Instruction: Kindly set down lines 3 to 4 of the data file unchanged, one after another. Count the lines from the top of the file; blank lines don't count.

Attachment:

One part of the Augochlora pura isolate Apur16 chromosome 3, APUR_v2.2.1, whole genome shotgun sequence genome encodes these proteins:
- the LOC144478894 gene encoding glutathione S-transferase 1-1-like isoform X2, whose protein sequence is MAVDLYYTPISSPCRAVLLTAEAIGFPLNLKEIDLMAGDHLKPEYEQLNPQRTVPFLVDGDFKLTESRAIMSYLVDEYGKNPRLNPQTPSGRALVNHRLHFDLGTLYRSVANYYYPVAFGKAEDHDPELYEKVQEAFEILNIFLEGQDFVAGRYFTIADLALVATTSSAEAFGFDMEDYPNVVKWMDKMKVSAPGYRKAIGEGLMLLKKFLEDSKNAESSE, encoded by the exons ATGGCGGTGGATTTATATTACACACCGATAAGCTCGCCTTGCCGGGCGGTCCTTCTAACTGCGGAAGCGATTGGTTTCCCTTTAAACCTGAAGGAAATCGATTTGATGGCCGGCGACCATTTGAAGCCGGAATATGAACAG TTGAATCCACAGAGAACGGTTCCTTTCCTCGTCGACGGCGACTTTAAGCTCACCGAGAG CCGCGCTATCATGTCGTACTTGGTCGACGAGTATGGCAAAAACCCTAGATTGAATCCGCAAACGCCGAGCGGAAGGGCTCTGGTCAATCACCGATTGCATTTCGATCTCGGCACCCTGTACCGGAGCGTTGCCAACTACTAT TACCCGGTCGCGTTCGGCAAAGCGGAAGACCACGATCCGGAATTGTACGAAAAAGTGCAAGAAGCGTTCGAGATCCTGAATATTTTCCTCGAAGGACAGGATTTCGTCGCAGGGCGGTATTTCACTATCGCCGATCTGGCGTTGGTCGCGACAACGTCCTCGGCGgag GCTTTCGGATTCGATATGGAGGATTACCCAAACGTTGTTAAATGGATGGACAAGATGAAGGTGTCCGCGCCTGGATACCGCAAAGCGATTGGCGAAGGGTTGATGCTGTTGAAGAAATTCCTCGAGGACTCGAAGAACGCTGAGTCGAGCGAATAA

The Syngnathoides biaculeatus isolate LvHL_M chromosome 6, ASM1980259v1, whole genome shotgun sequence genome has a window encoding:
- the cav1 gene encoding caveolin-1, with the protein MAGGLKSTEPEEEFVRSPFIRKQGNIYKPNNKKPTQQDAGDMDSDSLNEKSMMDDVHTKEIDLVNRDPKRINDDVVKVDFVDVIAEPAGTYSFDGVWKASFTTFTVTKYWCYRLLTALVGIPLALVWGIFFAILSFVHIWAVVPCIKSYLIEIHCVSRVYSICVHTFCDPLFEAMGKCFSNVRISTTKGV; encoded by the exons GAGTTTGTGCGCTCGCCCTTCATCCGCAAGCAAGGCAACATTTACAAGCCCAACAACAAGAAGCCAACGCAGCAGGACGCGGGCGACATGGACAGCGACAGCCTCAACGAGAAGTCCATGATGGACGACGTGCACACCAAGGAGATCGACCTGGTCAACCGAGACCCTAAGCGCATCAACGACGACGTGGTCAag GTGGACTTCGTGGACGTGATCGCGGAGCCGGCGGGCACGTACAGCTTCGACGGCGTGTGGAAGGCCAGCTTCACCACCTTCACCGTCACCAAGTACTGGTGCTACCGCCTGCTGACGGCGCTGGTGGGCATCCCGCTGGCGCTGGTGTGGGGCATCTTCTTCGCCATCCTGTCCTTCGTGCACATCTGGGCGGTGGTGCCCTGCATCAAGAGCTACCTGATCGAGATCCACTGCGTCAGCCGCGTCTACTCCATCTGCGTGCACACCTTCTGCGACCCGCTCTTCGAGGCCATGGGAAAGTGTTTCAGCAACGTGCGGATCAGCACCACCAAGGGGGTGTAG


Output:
The Syngnathoides biaculeatus isolate LvHL_M chromosome 6, ASM1980259v1, whole genome shotgun sequence genome has a window encoding:
- the cav1 gene encoding caveolin-1, with the protein MAGGLKSTEPEEEFVRSPFIRKQGNIYKPNNKKPTQQDAGDMDSDSLNEKSMMDDVHTKEIDLVNRDPKRINDDVVKVDFVDVIAEPAGTYSFDGVWKASFTTFTVTKYWCYRLLTALVGIPLALVWGIFFAILSFVHIWAVVPCIKSYLIEIHCVSRVYSICVHTFCDPLFEAMGKCFSNVRISTTKGV; encoded by the exons GAGTTTGTGCGCTCGCCCTTCATCCGCAAGCAAGGCAACATTTACAAGCCCAACAACAAGAAGCCAACGCAGCAGGACGCGGGCGACATGGACAGCGACAGCCTCAACGAGAAGTCCATGATGGACGACGTGCACACCAAGGAGATCGACCTGGTCAACCGAGACCCTAAGCGCATCAACGACGACGTGGTCAag GTGGACTTCGTGGACGTGATCGCGGAGCCGGCGGGCACGTACAGCTTCGACGGCGTGTGGAAGGCCAGCTTCACCACCTTCACCGTCACCAAGTACTGGTGCTACCGCCTGCTGACGGCGCTGGTGGGCATCCCGCTGGCGCTGGTGTGGGGCATCTTCTTCGCCATCCTGTCCTTCGTGCACATCTGGGCGGTGGTGCCCTGCATCAAGAGCTACCTGATCGAGATCCACTGCGTCAGCCGCGTCTACTCCATCTGCGTGCACACCTTCTGCGACCCGCTCTTCGAGGCCATGGGAAAGTGTTTCAGCAACGTGCGGATCAGCACCACCAAGGGGGTGTAG